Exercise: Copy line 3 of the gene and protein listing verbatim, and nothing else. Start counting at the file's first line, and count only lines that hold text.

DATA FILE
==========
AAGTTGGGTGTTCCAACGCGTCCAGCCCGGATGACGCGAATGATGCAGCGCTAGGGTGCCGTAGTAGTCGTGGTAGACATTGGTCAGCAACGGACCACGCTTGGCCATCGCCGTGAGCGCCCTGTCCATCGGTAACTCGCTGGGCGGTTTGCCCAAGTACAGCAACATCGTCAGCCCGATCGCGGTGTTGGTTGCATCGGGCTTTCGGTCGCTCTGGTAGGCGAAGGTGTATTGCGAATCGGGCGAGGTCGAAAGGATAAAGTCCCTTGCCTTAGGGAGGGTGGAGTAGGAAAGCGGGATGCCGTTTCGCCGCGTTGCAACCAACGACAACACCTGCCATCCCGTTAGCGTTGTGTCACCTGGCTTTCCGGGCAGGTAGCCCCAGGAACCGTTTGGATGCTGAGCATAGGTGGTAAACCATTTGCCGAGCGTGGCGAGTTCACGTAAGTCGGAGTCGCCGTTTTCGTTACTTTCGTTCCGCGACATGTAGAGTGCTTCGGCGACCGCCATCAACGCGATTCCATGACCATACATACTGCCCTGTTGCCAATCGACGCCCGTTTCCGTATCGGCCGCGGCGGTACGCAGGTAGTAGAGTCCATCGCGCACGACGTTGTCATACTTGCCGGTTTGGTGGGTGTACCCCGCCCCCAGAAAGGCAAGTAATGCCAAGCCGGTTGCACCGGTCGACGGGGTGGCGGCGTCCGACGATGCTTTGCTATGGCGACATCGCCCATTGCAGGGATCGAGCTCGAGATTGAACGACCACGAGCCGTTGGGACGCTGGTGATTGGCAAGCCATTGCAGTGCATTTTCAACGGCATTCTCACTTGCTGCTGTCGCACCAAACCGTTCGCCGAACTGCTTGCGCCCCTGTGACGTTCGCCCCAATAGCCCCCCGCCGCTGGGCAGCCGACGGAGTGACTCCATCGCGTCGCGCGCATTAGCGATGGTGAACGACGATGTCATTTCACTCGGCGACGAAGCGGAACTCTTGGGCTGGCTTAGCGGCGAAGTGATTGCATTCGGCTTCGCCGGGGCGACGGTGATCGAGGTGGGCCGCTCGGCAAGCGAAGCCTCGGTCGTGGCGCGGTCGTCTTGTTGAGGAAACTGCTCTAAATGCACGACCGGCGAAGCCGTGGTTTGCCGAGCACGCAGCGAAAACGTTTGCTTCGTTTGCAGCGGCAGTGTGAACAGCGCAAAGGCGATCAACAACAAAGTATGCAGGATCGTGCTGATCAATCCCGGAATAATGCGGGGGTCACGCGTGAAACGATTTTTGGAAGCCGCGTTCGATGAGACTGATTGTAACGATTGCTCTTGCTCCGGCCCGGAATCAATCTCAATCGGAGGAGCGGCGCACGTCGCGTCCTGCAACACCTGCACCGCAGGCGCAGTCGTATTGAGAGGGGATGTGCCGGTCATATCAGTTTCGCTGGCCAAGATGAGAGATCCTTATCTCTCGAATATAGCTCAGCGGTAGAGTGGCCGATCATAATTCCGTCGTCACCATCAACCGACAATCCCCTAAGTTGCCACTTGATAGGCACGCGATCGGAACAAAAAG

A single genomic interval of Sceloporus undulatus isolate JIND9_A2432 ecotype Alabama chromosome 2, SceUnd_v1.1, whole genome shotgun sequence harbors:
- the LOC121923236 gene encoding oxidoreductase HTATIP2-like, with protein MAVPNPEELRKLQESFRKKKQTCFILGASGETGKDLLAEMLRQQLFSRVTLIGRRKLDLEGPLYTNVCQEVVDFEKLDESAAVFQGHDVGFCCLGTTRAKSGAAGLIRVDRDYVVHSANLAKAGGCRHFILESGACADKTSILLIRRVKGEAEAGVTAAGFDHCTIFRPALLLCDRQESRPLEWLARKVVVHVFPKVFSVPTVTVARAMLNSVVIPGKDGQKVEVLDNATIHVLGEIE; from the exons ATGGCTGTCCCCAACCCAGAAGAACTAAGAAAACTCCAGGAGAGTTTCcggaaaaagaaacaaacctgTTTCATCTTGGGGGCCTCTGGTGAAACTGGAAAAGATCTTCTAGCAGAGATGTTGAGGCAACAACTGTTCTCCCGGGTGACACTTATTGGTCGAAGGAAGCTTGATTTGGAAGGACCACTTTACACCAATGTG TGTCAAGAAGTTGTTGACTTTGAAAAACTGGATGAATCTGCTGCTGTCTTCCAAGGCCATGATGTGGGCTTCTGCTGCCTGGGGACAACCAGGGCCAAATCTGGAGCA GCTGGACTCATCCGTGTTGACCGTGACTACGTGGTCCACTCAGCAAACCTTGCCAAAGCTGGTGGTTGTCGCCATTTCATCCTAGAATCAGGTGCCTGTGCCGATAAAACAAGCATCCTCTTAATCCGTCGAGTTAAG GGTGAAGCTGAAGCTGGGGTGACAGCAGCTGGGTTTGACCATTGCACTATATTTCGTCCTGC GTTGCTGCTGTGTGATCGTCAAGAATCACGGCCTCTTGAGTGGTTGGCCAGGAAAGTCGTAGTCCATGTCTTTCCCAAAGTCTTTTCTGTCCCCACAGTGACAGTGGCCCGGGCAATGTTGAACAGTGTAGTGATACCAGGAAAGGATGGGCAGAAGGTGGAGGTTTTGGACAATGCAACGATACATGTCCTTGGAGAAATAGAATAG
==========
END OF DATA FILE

- the LOC121923236 gene encoding oxidoreductase HTATIP2-like, with protein MAVPNPEELRKLQESFRKKKQTCFILGASGETGKDLLAEMLRQQLFSRVTLIGRRKLDLEGPLYTNVCQEVVDFEKLDESAAVFQGHDVGFCCLGTTRAKSGAAGLIRVDRDYVVHSANLAKAGGCRHFILESGACADKTSILLIRRVKGEAEAGVTAAGFDHCTIFRPALLLCDRQESRPLEWLARKVVVHVFPKVFSVPTVTVARAMLNSVVIPGKDGQKVEVLDNATIHVLGEIE; from the exons ATGGCTGTCCCCAACCCAGAAGAACTAAGAAAACTCCAGGAGAGTTTCcggaaaaagaaacaaacctgTTTCATCTTGGGGGCCTCTGGTGAAACTGGAAAAGATCTTCTAGCAGAGATGTTGAGGCAACAACTGTTCTCCCGGGTGACACTTATTGGTCGAAGGAAGCTTGATTTGGAAGGACCACTTTACACCAATGTG TGTCAAGAAGTTGTTGACTTTGAAAAACTGGATGAATCTGCTGCTGTCTTCCAAGGCCATGATGTGGGCTTCTGCTGCCTGGGGACAACCAGGGCCAAATCTGGAGCA GCTGGACTCATCCGTGTTGACCGTGACTACGTGGTCCACTCAGCAAACCTTGCCAAAGCTGGTGGTTGTCGCCATTTCATCCTAGAATCAGGTGCCTGTGCCGATAAAACAAGCATCCTCTTAATCCGTCGAGTTAAG GGTGAAGCTGAAGCTGGGGTGACAGCAGCTGGGTTTGACCATTGCACTATATTTCGTCCTGC GTTGCTGCTGTGTGATCGTCAAGAATCACGGCCTCTTGAGTGGTTGGCCAGGAAAGTCGTAGTCCATGTCTTTCCCAAAGTCTTTTCTGTCCCCACAGTGACAGTGGCCCGGGCAATGTTGAACAGTGTAGTGATACCAGGAAAGGATGGGCAGAAGGTGGAGGTTTTGGACAATGCAACGATACATGTCCTTGGAGAAATAGAATAG